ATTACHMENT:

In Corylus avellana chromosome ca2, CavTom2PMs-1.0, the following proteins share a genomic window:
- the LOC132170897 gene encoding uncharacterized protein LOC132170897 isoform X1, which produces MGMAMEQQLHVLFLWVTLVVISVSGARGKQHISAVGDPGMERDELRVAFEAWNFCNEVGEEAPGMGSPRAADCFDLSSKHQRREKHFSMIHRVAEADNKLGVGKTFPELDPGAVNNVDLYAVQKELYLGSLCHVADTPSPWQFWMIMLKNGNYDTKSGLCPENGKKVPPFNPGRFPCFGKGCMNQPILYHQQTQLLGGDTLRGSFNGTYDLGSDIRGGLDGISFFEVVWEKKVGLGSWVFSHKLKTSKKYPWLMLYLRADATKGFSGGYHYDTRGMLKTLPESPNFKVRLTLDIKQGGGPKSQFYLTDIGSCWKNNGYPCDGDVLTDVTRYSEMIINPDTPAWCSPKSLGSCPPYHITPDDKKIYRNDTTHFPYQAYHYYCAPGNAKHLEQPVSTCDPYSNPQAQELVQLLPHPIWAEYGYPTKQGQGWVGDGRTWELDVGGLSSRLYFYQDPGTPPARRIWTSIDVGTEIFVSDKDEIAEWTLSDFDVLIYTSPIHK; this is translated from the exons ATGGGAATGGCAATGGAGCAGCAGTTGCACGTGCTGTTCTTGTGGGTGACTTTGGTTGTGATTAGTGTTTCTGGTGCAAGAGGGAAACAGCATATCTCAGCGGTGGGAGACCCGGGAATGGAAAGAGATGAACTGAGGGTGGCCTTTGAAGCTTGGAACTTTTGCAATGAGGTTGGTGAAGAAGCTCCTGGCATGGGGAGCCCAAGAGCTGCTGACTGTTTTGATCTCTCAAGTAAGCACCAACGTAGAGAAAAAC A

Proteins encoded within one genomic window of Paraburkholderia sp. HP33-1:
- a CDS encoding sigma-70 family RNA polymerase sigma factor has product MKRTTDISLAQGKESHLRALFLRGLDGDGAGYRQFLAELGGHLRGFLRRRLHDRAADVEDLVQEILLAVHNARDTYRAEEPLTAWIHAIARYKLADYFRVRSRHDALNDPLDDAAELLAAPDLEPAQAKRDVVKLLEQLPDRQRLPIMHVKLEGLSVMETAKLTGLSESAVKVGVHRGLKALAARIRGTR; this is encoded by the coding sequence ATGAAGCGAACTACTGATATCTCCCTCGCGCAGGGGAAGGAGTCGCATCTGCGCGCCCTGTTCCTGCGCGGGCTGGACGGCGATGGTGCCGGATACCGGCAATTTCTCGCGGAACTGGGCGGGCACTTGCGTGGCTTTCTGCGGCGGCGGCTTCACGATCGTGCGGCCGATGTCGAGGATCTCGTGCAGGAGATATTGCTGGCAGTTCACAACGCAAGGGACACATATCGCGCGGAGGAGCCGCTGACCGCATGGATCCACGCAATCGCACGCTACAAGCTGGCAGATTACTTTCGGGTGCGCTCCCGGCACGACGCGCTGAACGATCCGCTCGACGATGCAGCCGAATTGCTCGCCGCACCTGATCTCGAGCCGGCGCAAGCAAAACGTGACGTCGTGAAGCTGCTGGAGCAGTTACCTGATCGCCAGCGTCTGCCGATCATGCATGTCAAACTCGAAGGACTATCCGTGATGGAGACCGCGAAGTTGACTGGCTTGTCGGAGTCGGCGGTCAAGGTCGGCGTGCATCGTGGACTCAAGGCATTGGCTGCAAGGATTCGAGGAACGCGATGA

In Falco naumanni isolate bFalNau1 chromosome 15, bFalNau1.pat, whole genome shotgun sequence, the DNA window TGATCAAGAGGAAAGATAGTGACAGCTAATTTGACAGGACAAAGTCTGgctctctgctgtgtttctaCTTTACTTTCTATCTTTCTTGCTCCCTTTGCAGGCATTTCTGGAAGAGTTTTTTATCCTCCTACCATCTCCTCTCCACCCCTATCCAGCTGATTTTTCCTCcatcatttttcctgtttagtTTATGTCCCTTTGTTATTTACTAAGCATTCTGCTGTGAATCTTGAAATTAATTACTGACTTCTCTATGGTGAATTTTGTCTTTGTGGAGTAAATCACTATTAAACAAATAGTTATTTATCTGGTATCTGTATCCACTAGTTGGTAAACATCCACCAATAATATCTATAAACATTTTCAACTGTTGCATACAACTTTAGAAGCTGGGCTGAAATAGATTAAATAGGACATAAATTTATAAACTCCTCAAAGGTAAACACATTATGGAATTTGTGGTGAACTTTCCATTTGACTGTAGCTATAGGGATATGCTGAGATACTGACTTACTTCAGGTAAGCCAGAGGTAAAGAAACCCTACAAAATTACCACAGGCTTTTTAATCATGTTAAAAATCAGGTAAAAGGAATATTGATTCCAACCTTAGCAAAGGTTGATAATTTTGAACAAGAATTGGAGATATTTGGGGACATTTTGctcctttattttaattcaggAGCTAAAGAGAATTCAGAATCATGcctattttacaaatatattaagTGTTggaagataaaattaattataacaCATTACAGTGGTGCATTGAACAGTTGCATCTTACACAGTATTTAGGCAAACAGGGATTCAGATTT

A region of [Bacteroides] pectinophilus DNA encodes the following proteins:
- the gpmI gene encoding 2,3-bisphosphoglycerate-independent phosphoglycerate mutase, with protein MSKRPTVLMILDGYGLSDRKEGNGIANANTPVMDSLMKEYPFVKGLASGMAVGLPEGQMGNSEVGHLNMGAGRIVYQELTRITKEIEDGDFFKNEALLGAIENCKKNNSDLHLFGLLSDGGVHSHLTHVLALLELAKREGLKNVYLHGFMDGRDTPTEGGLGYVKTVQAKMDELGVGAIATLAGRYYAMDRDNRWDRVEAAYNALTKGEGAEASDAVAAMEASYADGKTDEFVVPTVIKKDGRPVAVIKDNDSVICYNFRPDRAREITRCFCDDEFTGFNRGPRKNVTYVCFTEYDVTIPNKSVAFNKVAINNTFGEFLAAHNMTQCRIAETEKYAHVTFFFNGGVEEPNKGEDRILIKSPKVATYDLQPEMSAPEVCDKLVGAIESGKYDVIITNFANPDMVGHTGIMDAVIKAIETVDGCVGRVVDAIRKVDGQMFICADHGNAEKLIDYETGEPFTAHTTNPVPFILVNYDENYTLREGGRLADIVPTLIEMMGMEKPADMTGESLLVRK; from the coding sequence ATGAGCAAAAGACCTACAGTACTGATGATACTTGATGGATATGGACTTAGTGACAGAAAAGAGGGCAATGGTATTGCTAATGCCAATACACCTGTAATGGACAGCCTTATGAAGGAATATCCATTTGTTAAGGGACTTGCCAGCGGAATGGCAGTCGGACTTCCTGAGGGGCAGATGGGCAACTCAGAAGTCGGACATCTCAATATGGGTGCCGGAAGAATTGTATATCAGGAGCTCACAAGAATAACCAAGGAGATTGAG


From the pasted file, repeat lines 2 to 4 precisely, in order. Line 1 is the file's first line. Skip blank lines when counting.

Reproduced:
- the LOC132170897 gene encoding uncharacterized protein LOC132170897 isoform X1, which produces MGMAMEQQLHVLFLWVTLVVISVSGARGKQHISAVGDPGMERDELRVAFEAWNFCNEVGEEAPGMGSPRAADCFDLSSKHQRREKHFSMIHRVAEADNKLGVGKTFPELDPGAVNNVDLYAVQKELYLGSLCHVADTPSPWQFWMIMLKNGNYDTKSGLCPENGKKVPPFNPGRFPCFGKGCMNQPILYHQQTQLLGGDTLRGSFNGTYDLGSDIRGGLDGISFFEVVWEKKVGLGSWVFSHKLKTSKKYPWLMLYLRADATKGFSGGYHYDTRGMLKTLPESPNFKVRLTLDIKQGGGPKSQFYLTDIGSCWKNNGYPCDGDVLTDVTRYSEMIINPDTPAWCSPKSLGSCPPYHITPDDKKIYRNDTTHFPYQAYHYYCAPGNAKHLEQPVSTCDPYSNPQAQELVQLLPHPIWAEYGYPTKQGQGWVGDGRTWELDVGGLSSRLYFYQDPGTPPARRIWTSIDVGTEIFVSDKDEIAEWTLSDFDVLIYTSPIHK; this is translated from the exons ATGGGAATGGCAATGGAGCAGCAGTTGCACGTGCTGTTCTTGTGGGTGACTTTGGTTGTGATTAGTGTTTCTGGTGCAAGAGGGAAACAGCATATCTCAGCGGTGGGAGACCCGGGAATGGAAAGAGATGAACTGAGGGTGGCCTTTGAAGCTTGGAACTTTTGCAATGAGGTTGGTGAAGAAGCTCCTGGCATGGGGAGCCCAAGAGCTGCTGACTGTTTTGATCTCTCAAGTAAGCACCAACGTAGAGAAAAAC A

Proteins encoded within one genomic window of Paraburkholderia sp. HP33-1:
- a CDS encoding sigma-70 family RNA polymerase sigma factor has product MKRTTDISLAQGKESHLRALFLRGLDGDGAGYRQFLAELGGHLRGFLRRRLHDRAADVEDLVQEILLAVHNARDTYRAEEPLTAWIHAIARYKLADYFRVRSRHDALNDPLDDAAELLAAPDLEPAQAKRDVVKLLEQLPDRQRLPIMHVKLEGLSVMETAKLTGLSESAVKVGVHRGLKALAARIRGTR; this is encoded by the coding sequence ATGAAGCGAACTACTGATATCTCCCTCGCGCAGGGGAAGGAGTCGCATCTGCGCGCCCTGTTCCTGCGCGGGCTGGACGGCGATGGTGCCGGATACCGGCAATTTCTCGCGGAACTGGGCGGGCACTTGCGTGGCTTTCTGCGGCGGCGGCTTCACGATCGTGCGGCCGATGTCGAGGATCTCGTGCAGGAGATATTGCTGGCAGTTCACAACGCAAGGGACACATATCGCGCGGAGGAGCCGCTGACCGCATGGATCCACGCAATCGCACGCTACAAGCTGGCAGATTACTTTCGGGTGCGCTCCCGGCACGACGCGCTGAACGATCCGCTCGACGATGCAGCCGAATTGCTCGCCGCACCTGATCTCGAGCCGGCGCAAGCAAAACGTGACGTCGTGAAGCTGCTGGAGCAGTTACCTGATCGCCAGCGTCTGCCGATCATGCATGTCAAACTCGAAGGACTATCCGTGATGGAGACCGCGAAGTTGACTGGCTTGTCGGAGTCGGCGGTCAAGGTCGGCGTGCATCGTGGACTCAAGGCATTGGCTGCAAGGATTCGAGGAACGCGATGA